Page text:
SADTU itself is the fourth-largest union in South Africa by membership. All other things being equal, it should move even higher up the rankings in the future. Education is a strong growth industry in a country where over 40% of the population is aged 19 or younger. SADTU’s strength within the alliance has grown significantly, and will continue to grow.
SADTU has changed dramatically since its early days. It’s grown exponentially in the last decade and has attracted many members with its promises of sinecure and no heavy lifting. My apologies to those union members who feel their integrity is under attack. It’s true that teaching is a calling and a vocation for many people of principle. It’s also true that, human nature being what it is, the useless and otherwise unemployable will always be attracted to jobs where there is little pressure to perform and almost no risk of being fired. Like mushrooms that sprout after the rain, it’s a simple case of cause and effect, of rational behaviour reacting to available incentives.
SADTU are not the only ones to blame. They’re looking after their members’ interests, and that is exactly what is to be expected of them. Any appeals to a higher calling or the welfare of the kiddies are charming, naïve and utterly misplaced.
In the case of the missing Limpopo textbooks, it’s not even SADTU’s fault. The culprits for that educock-up include the minister of basic education, her DG, the Limpopo department of education (and its MEC) and EduSolutions. Also Hendrik Verwoerd and Bantu Education. The beauty of the problem is that it’s become so big, so ubiquitous and so endemic that everyone is to blame for the mess. If everyone is to blame, then nobody is responsible.
Even if the president were to fire his minister (after Mangaung, obviously) the rusty education bureaucracy would continue to creak along, unoiled, spreading tetanus and eye infections wherever it existed.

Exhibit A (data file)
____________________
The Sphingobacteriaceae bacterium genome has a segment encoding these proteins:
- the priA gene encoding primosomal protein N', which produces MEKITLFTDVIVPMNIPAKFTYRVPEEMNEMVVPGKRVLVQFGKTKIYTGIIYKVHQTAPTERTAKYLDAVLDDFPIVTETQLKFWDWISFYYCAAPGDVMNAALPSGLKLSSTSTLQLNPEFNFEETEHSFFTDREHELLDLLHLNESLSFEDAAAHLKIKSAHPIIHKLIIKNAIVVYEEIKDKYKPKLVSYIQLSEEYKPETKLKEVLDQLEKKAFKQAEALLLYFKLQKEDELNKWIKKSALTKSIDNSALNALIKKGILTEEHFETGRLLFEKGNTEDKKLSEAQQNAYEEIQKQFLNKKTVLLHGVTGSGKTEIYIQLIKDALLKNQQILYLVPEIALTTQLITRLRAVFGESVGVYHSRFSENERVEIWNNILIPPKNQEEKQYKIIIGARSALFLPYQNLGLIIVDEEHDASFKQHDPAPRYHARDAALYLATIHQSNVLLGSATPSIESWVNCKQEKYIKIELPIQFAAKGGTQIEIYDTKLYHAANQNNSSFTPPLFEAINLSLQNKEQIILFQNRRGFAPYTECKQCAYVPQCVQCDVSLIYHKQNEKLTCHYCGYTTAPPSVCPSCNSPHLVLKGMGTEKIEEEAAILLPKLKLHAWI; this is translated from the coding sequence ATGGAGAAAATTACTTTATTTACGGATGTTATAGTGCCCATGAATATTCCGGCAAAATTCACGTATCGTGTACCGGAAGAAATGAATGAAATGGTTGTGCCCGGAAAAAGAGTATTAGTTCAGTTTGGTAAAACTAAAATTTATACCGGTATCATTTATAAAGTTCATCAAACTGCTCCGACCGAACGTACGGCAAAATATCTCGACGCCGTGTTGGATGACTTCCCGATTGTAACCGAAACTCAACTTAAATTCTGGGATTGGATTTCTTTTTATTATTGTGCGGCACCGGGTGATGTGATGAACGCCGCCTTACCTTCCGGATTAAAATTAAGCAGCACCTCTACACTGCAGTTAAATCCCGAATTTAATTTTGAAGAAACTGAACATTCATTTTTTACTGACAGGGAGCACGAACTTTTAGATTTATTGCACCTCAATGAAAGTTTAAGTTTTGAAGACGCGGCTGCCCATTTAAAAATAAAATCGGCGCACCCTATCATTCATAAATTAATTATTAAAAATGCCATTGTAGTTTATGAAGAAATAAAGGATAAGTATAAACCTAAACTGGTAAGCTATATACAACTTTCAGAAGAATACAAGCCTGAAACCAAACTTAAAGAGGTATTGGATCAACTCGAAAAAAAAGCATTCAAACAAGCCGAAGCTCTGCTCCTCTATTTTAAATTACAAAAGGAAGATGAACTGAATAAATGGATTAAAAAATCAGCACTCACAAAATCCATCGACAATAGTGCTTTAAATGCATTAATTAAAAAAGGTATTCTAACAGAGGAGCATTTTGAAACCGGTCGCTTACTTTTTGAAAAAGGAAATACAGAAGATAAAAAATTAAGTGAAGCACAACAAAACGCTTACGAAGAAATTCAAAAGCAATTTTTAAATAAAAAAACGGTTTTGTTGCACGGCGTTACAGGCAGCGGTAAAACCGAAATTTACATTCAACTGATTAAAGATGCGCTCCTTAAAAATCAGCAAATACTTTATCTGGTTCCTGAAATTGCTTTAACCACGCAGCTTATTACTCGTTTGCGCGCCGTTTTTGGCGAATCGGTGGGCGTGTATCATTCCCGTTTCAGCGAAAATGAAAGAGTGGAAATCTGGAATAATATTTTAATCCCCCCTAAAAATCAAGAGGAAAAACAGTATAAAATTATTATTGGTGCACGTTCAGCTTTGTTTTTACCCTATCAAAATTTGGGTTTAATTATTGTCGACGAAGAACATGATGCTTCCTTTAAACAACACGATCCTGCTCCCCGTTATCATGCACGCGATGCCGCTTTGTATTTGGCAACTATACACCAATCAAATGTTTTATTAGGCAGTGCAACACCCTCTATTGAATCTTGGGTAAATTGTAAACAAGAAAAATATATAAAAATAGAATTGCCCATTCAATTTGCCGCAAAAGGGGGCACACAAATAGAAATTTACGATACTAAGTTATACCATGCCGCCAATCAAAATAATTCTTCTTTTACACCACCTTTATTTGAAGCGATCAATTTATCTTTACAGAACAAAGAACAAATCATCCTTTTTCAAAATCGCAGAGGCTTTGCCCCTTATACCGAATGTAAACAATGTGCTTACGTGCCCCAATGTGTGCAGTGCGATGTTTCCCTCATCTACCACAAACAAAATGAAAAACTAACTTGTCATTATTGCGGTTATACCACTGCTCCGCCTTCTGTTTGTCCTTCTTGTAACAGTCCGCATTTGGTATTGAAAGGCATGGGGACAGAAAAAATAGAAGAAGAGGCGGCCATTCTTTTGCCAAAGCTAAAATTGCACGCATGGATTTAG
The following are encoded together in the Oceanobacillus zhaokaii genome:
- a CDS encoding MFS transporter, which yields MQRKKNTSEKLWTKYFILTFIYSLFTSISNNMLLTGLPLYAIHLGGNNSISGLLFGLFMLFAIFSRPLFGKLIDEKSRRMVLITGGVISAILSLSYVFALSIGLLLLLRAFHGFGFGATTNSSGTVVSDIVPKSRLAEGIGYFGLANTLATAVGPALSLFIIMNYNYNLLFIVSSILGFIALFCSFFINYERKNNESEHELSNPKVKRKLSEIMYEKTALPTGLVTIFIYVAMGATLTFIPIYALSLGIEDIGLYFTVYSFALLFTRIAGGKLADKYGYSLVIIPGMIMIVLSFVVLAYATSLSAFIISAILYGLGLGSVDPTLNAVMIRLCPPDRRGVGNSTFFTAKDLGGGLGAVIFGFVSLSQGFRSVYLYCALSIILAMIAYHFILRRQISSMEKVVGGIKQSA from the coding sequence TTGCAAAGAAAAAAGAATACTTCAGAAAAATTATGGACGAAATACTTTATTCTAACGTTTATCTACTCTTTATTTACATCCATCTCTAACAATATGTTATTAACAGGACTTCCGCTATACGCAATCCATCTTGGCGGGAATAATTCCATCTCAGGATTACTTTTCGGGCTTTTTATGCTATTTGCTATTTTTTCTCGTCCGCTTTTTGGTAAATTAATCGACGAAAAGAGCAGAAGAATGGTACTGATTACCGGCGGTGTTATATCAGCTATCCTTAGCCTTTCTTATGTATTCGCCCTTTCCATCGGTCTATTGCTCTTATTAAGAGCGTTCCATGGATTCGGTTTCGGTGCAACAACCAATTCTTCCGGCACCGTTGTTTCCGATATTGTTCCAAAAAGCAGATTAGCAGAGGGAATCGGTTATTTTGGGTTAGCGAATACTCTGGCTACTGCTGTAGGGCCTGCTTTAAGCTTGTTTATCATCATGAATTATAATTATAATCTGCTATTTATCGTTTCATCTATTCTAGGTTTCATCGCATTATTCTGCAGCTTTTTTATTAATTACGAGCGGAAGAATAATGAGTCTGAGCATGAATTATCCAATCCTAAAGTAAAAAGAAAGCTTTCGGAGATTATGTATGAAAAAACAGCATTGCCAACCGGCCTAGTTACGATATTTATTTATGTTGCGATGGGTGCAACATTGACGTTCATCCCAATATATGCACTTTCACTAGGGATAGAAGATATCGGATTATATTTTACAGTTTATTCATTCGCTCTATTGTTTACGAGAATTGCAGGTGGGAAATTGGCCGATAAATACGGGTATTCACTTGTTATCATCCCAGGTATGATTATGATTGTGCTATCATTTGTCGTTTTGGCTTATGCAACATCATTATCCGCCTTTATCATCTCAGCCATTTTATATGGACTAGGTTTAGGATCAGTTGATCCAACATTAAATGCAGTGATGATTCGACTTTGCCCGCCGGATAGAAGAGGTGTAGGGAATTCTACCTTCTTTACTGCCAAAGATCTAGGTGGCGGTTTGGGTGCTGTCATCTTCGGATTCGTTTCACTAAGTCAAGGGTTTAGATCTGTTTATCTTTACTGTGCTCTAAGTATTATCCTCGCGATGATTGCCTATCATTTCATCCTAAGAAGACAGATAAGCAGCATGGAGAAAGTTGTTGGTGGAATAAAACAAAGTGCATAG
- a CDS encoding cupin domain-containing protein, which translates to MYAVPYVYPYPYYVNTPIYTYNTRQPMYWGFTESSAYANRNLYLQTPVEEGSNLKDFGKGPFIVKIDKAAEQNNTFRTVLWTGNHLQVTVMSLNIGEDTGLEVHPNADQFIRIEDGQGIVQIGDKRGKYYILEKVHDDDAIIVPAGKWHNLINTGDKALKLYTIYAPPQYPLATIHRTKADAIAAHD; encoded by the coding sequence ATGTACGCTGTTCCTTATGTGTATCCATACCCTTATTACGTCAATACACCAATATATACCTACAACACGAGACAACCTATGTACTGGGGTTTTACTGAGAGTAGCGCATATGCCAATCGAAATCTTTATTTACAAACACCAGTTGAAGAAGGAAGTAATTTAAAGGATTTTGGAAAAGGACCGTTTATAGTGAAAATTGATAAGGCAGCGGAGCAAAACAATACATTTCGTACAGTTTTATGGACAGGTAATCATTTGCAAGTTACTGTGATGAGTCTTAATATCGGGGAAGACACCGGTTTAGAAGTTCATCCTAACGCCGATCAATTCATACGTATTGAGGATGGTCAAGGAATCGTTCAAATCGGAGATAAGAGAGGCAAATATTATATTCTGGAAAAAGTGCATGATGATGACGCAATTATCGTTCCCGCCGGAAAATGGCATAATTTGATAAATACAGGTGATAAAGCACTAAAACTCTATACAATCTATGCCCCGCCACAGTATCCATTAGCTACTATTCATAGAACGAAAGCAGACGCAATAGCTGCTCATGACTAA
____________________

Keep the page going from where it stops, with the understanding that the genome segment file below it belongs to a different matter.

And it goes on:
Luckily, the private sector and civil society are increasingly providing solutions to fix the mess of public education. Sometimes this occurs through new technology that changes the fundamentals of the market, such as providing open-source teaching resources, breaking down some of the barriers to market entry. Sometimes it takes a public interest law centre to force the government to do its job a bit better. Sometimes it takes a visionary educator to set up an independent school that delivers incredible results with few resources.
There’s little chance of educational reform being undertaken from within government. There are too many special interests to satisfy, and there’s too little political will to challenge the unions or the bureaucrats. The solutions will have to come from the private sector.
While the public education system continues to ossify, costs of bandwidth and smartphones continue to fall as the number of ICT platforms providing educational content rises. Young entrepreneurs continue to bring innovations to market in the way that subject content is provided, in training methods and in learner support systems. Low-fee schools continue to pop up in downtown skyscrapers and one-room buildings.
I made a request on Twitter a few weeks ago for links to people and businesses in the private sector that provide educational solutions. The response was immediate and overwhelming; I had to populate a spreadsheet just to keep track of the different initiatives, companies and individuals in the private education space.
I will share as many of these stories as possible with Daily Maverick readers in the weeks and months to come, in the hope that the success stories will find a greater audience and will ultimately bring benefits to more South Africans who don’t currently have that many choices. For almost a hundred years, the teacher has had a greater say in a child’s education than that child’s parents. It is a perverse market where the seller can supply an inferior product and the buyer is forced to make the purchase. It is time to restore the balance of power to the parents, and to ensure that poor South Africans are not denied the education that they deserve. DM